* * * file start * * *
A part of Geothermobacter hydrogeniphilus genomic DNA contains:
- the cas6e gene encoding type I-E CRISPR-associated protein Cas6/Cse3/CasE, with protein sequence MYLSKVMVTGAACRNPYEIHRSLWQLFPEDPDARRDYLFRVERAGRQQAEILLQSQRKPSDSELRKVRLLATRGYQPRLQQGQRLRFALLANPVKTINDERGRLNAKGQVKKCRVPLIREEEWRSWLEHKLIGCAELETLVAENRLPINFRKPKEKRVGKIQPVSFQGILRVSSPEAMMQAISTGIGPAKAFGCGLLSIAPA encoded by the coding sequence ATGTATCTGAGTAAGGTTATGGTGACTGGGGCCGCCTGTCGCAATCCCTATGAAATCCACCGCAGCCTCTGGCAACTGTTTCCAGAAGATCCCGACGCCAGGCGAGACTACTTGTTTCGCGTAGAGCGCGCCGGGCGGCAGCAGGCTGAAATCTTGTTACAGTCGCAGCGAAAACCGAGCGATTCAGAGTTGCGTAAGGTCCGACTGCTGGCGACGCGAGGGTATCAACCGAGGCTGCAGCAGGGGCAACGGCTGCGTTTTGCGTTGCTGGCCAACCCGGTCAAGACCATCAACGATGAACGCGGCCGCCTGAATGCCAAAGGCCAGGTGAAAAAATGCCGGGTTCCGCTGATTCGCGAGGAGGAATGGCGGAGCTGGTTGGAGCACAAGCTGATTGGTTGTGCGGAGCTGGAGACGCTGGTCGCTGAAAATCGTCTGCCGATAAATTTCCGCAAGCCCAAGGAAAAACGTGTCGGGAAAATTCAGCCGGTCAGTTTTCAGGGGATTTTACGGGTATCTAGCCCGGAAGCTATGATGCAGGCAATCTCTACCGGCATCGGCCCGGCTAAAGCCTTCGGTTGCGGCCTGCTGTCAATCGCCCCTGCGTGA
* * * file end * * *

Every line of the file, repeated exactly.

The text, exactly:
A part of Geothermobacter hydrogeniphilus genomic DNA contains:
- the cas6e gene encoding type I-E CRISPR-associated protein Cas6/Cse3/CasE, with protein sequence MYLSKVMVTGAACRNPYEIHRSLWQLFPEDPDARRDYLFRVERAGRQQAEILLQSQRKPSDSELRKVRLLATRGYQPRLQQGQRLRFALLANPVKTINDERGRLNAKGQVKKCRVPLIREEEWRSWLEHKLIGCAELETLVAENRLPINFRKPKEKRVGKIQPVSFQGILRVSSPEAMMQAISTGIGPAKAFGCGLLSIAPA encoded by the coding sequence ATGTATCTGAGTAAGGTTATGGTGACTGGGGCCGCCTGTCGCAATCCCTATGAAATCCACCGCAGCCTCTGGCAACTGTTTCCAGAAGATCCCGACGCCAGGCGAGACTACTTGTTTCGCGTAGAGCGCGCCGGGCGGCAGCAGGCTGAAATCTTGTTACAGTCGCAGCGAAAACCGAGCGATTCAGAGTTGCGTAAGGTCCGACTGCTGGCGACGCGAGGGTATCAACCGAGGCTGCAGCAGGGGCAACGGCTGCGTTTTGCGTTGCTGGCCAACCCGGTCAAGACCATCAACGATGAACGCGGCCGCCTGAATGCCAAAGGCCAGGTGAAAAAATGCCGGGTTCCGCTGATTCGCGAGGAGGAATGGCGGAGCTGGTTGGAGCACAAGCTGATTGGTTGTGCGGAGCTGGAGACGCTGGTCGCTGAAAATCGTCTGCCGATAAATTTCCGCAAGCCCAAGGAAAAACGTGTCGGGAAAATTCAGCCGGTCAGTTTTCAGGGGATTTTACGGGTATCTAGCCCGGAAGCTATGATGCAGGCAATCTCTACCGGCATCGGCCCGGCTAAAGCCTTCGGTTGCGGCCTGCTGTCAATCGCCCCTGCGTGA